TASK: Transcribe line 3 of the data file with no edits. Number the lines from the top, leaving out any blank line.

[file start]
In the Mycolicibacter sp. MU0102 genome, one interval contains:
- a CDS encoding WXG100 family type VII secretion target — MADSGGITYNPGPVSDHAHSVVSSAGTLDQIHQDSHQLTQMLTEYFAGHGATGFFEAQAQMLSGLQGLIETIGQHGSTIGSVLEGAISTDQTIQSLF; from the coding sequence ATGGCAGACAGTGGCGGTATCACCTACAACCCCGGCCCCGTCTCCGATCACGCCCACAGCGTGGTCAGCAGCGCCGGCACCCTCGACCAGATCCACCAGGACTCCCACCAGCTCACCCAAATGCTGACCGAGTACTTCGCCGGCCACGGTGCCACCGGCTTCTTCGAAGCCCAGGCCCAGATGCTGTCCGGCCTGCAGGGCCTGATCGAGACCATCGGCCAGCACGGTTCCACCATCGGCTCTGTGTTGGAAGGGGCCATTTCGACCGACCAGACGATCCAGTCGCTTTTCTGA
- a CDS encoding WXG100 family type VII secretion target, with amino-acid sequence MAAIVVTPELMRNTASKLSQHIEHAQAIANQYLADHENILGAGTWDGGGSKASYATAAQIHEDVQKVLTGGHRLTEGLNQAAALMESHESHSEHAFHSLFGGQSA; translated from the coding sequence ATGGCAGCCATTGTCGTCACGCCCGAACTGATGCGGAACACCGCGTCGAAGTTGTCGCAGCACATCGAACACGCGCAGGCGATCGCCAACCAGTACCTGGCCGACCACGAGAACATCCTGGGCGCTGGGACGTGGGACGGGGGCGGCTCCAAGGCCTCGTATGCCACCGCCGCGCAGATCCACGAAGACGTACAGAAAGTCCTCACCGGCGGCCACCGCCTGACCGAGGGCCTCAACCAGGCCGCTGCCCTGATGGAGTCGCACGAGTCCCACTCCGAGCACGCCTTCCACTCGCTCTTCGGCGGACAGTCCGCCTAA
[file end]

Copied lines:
- a CDS encoding WXG100 family type VII secretion target, with amino-acid sequence MAAIVVTPELMRNTASKLSQHIEHAQAIANQYLADHENILGAGTWDGGGSKASYATAAQIHEDVQKVLTGGHRLTEGLNQAAALMESHESHSEHAFHSLFGGQSA; translated from the coding sequence ATGGCAGCCATTGTCGTCACGCCCGAACTGATGCGGAACACCGCGTCGAAGTTGTCGCAGCACATCGAACACGCGCAGGCGATCGCCAACCAGTACCTGGCCGACCACGAGAACATCCTGGGCGCTGGGACGTGGGACGGGGGCGGCTCCAAGGCCTCGTATGCCACCGCCGCGCAGATCCACGAAGACGTACAGAAAGTCCTCACCGGCGGCCACCGCCTGACCGAGGGCCTCAACCAGGCCGCTGCCCTGATGGAGTCGCACGAGTCCCACTCCGAGCACGCCTTCCACTCGCTCTTCGGCGGACAGTCCGCCTAA